This is a featured article by an empowered woman sharing her story as part of our Women on Wednesday series. Women on Wednesday is all about empowering ourselves and others.
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Even after serving nine years in the United States Army I was never comfortable with owning a personal firearm. Then on May 25, 2018 this opinion was changed. It was 6:30 a.m., the sun was just coming up to what was going to be a bright, beautiful Kentucky day. What better way to start the day than with an early morning run. I put on my running shoes, watch and earbuds and away I went on a fairly routine route. I got about 2 miles when I spotted a couple of strange dogs. I tried to ignore them; however, they got closer, so I slowed my run down to a walk and avoided eye contact like I had been taught. They circled me like sharks with every step I took, for close to 2 blocks. My heart was beating faster with every step. Then it appeared they lost interest and went to the side of a house sniffing the grass. I felt it was my opportunity to get some distance between them and myself, so I started to jog away. Then out like a bolt of lightning they were on me; snarling, barking, chomping my legs.
It was at that point that I realized that I was defenseless. I kicked (only made them bite harder) and screamed for help that did not come. During this attack, 3 cars drove by and not one stopped; one did slow down, however, just kept driving. Finally, I stopped fighting, tucked in my arms and stood my ground in order for them not to knock me down and just waited for them to get bored of me. Just as quick as it started, they did in fact stop. So here I am 2 miles away from home, blood streaming down my legs with no phone, no defense, simply helpless. The next car that came down the road I practically jumped in front of it to ask him to call the police. The man huffed, but did make the call. Then was so gracious to leave and let me walk the 2 miles back home with blood streaming from my stems. Luckily, my spouse was home, due to having a broken leg. As I entered the door, I yelled that I was hurt and needed her take me to the hospital, to which she fell out of bed trying to get to me. After 3 hours in the ER (mostly waiting) the wounds were flushed with about 10 bottles of saline, 15-20 shots of rabies immunoglobulin around the wounds, rabies shots, etc.
After the incident we went driving through the neighborhood talking to people to see if they had seen the loose dogs. We approached one lady and she stated she heard me screaming and thought about coming out, but didn’t. My faith in humanity was officially shaken and it was then and there that I had an epiphany that we need to protect ourselves from that day forward. This time it was a dog, but it could just as easily been a person, especially in these turbulent times.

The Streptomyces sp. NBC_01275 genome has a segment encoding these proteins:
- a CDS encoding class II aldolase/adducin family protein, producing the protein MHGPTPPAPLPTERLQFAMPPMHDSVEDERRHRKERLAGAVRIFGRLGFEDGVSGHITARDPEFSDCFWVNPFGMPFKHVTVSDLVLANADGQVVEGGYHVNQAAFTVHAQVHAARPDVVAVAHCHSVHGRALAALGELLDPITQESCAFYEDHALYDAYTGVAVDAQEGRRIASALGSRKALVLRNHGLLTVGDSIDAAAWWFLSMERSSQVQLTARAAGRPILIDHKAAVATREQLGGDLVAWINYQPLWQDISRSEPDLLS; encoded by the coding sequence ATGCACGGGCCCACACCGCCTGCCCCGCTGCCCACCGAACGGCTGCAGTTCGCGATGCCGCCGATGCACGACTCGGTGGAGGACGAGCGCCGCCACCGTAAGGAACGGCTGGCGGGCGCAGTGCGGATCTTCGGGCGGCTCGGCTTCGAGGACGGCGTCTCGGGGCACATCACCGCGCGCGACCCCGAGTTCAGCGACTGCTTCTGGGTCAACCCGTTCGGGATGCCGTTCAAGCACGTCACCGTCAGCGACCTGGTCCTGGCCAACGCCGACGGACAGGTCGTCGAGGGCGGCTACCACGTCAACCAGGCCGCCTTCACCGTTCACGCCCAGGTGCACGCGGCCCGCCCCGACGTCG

So I contacted my cousin Christy Painchaud, with E3 Firearms Association. Her and the E3 Firearms website and team helped us look at the pros and cons of the diverse protection items available, so we could decide which item(s) fit us and our lifestyle. We visited our local gun store and tested a vast array of firearms in order to decide which one was right for each of us; I chose a Kimber Micro 9 and she chose a Glock 19 Gen 5. Every person we talked to has been encouraging and unbelievably helpful to understand and be informed. We obtained our CCW licenses and both have been regularly hitting the range to improve.
The silver lining is not only are we learning, but we are having fun. This experience has brought us closer from recovering from our respective injuries, learning new skills and enjoying some friendly competition from quick draw and accuracy drills to even playing battleship with ship targets.
We have yet to run with our pistols, but no longer walk out the door without either pistol, knife or pepper spray gel. I also added cellular service to my running watch so next time I can call for help, as well as protect myself. The dog was never caught. Luckily, the injuries healed with no permanent damage, minus an array of colorful scars. However, these scars will serve as a permanent reminder that a situation can occur in a split second and while you can’t prepare for every scenario, being aware of your surroundings and having some sort of protection increases your odds of survival.
About the Author: Kay Faesel resides in Bowling Green, Kentucky with her wife and daughter. Kay is GM of Manufacturing at Submar, Inc. She’s definitely one outgoing woman who enjoys hiking, running, obstacle races and is also a skydive instructor. She’s a proud military veteran and dedicated to protecting herself and her family by empowering herself on firearms training and education.